The Carolina Hurricanes are a win away from going to the ECF in the first season back from their nine year hiatus from the playoffs. We answer your questions about the latest goings with the team.
When the Carolina Hurricanes don’t always make it to the playoffs, but when they do, they make it a deep run. The last time they did not make it to the conference finals when making the playoffs, the year was 2001. That was almost two decades ago. This season looks to continue that trend with the team only a single win from being one of four teams left that can lift the cup.
Should we be surprised? is this team a team of destiny like the one led by Rod Brind’amour in 2006? Just how far will this team chemistry and unorthodox yet effective management take this team?
The answers to all these questions will probably be found in the next 5-6 weeks as the rest of the playoffs play themselves out. For now I can answer some other questions that have popped up on our twitter using the #CardiacMail.
The first question comes from @fanofthecakes, who seems to enjoy having their cake and eating it too. And naturally its about the officiating around the second series:
This is the playoffs. Yes, that is not an acceptable answer. Yes, there perhaps should have been a boarding call on the play that has removed Trevor Van Riemsdyk from the game and out for the rest of the series and possibly more. But this is the playoffs and sometimes the officials have a habit of swallowing their whistles.
Is it the right answer? Absolutely not. A player got seriously hurt on that play and will need time to recover. Time he could be playing. But it was the answer we got. At the end it was all okay, because we are sitting on a nice comfy three game lead.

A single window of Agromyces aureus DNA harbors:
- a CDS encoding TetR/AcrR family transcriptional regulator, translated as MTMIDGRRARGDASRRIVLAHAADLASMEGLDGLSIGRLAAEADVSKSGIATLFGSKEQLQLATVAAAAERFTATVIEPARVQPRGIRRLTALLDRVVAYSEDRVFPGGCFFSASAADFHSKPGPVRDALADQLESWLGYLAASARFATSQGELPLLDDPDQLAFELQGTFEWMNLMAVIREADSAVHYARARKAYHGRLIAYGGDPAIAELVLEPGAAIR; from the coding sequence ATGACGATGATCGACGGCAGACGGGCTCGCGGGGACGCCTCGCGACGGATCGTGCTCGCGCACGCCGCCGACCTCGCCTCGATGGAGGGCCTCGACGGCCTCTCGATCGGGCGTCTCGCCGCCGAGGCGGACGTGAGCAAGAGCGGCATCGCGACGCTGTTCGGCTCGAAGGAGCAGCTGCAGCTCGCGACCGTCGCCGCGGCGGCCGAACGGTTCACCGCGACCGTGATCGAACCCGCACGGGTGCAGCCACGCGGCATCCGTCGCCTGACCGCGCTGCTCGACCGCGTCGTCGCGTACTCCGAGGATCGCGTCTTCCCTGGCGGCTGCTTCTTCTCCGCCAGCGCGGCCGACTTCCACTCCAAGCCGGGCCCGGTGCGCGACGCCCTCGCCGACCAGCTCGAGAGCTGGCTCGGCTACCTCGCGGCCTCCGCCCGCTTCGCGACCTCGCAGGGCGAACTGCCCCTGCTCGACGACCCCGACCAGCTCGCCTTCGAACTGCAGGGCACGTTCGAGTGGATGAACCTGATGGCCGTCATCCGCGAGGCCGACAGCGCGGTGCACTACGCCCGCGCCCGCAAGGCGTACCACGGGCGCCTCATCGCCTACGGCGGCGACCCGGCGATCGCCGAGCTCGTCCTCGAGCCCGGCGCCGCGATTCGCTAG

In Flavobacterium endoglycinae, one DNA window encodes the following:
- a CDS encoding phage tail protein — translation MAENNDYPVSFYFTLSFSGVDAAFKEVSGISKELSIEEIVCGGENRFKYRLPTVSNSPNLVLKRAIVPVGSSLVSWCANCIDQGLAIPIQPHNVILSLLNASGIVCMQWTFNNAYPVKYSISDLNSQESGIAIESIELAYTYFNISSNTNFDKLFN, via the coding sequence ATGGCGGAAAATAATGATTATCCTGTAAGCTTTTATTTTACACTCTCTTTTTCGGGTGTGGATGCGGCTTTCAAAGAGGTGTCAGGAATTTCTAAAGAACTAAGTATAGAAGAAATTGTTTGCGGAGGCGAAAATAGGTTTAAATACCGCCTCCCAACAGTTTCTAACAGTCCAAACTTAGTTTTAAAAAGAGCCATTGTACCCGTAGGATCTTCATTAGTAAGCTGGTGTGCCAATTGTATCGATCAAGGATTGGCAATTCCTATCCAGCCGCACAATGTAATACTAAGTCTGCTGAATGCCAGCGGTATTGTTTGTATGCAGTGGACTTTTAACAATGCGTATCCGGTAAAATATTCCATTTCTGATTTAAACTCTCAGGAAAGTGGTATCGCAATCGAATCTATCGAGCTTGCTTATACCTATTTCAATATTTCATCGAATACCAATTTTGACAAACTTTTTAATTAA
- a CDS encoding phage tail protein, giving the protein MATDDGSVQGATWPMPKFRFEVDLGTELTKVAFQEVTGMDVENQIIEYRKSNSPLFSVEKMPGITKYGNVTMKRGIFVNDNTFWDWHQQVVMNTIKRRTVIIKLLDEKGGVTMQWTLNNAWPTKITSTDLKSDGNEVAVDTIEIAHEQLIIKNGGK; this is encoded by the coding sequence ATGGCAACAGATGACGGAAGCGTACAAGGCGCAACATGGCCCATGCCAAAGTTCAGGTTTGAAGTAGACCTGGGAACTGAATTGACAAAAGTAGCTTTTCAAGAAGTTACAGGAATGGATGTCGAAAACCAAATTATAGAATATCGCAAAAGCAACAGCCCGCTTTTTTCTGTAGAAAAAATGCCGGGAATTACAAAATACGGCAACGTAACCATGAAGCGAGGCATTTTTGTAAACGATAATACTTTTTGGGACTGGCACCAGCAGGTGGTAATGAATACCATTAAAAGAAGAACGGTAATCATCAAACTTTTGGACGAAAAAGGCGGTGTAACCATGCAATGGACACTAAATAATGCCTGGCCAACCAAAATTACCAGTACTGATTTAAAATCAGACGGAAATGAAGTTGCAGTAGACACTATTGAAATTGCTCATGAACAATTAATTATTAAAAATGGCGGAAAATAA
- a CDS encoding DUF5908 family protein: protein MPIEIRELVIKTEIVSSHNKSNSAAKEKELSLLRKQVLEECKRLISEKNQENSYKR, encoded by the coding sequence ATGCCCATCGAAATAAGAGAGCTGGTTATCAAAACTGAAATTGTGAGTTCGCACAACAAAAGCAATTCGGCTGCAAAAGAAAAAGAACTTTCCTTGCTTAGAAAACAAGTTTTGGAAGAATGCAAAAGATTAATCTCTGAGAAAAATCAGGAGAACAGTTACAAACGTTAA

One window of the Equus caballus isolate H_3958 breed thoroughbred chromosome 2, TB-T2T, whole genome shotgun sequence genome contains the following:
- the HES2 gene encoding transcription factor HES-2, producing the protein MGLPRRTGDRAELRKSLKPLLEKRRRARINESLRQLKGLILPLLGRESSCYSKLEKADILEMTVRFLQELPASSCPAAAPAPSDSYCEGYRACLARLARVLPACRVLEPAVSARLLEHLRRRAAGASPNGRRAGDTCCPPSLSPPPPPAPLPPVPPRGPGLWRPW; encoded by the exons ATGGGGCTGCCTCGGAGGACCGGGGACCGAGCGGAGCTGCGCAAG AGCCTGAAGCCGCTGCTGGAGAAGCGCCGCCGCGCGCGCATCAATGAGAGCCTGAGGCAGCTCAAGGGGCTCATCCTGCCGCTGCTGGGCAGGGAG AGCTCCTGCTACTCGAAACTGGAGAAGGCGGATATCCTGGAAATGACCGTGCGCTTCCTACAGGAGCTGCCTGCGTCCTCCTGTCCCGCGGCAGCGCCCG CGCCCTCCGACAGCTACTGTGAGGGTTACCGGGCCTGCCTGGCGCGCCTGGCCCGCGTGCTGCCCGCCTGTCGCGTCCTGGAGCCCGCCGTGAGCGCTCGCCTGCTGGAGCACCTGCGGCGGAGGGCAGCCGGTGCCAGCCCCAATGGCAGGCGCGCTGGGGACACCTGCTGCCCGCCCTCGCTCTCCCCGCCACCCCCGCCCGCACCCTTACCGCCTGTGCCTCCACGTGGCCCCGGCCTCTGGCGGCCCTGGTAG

That is because the mentality of “next man up” has ridden well with this team. Rod Brind’amour has earned the loyalty and trust of the team. His confidence has become their confidence. No matter how many injuries the Carolina Hurricanes sustain they will still play a high level of hockey. So high that Rod is not rushing anyone back from injuries and giving them maximum time to heal.
Even Petr Mrazek, who will not dress tonight even after taking a couple of practices, will be given the time to return to 100%. Rod is a coach of the players, he will take care of them and they in turn will take care of him. At this point he can probably win this series with the Everblades roster.
When the players do come back from injuries, they return at full speed and full health, which allows them to play at full power. Which brings us to our next question from @MetalCaniacFan:
Both Andrei Svechnikov and Jordan Martinook came back into game 3 for their first ice time in the second round. Their impact was immediately felt. While they were both kept off the scoreboard, they were instrumental in shutting down the Islanders when they needed to be shutdown. That allowed them to keep the momentum and the lead.